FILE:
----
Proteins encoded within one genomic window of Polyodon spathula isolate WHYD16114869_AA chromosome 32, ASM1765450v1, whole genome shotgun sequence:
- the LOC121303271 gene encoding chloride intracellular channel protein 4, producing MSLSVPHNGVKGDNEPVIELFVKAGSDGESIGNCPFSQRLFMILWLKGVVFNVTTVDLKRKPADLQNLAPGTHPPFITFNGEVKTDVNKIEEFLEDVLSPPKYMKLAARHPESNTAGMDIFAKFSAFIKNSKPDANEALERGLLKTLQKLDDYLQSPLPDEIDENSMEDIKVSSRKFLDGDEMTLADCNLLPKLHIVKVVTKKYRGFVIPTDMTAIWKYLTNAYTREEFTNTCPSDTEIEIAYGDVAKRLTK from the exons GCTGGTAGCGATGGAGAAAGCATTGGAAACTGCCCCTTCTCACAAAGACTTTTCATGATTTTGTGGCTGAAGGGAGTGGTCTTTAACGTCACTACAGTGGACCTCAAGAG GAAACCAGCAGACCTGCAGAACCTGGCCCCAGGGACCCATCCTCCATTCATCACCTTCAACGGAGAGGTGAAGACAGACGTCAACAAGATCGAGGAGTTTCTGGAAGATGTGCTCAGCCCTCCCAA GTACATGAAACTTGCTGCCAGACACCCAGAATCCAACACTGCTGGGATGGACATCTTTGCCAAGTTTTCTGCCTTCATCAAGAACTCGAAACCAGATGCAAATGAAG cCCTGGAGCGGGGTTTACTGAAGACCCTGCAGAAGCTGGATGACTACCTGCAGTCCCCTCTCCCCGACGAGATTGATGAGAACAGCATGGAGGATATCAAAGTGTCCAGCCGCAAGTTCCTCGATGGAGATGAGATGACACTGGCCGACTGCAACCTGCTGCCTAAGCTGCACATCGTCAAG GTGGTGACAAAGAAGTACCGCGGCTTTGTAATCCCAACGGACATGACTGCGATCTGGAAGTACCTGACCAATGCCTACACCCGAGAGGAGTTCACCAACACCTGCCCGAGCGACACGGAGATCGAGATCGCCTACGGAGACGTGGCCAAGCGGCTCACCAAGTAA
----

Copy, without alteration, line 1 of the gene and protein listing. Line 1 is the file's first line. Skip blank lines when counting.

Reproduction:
Proteins encoded within one genomic window of Polyodon spathula isolate WHYD16114869_AA chromosome 32, ASM1765450v1, whole genome shotgun sequence: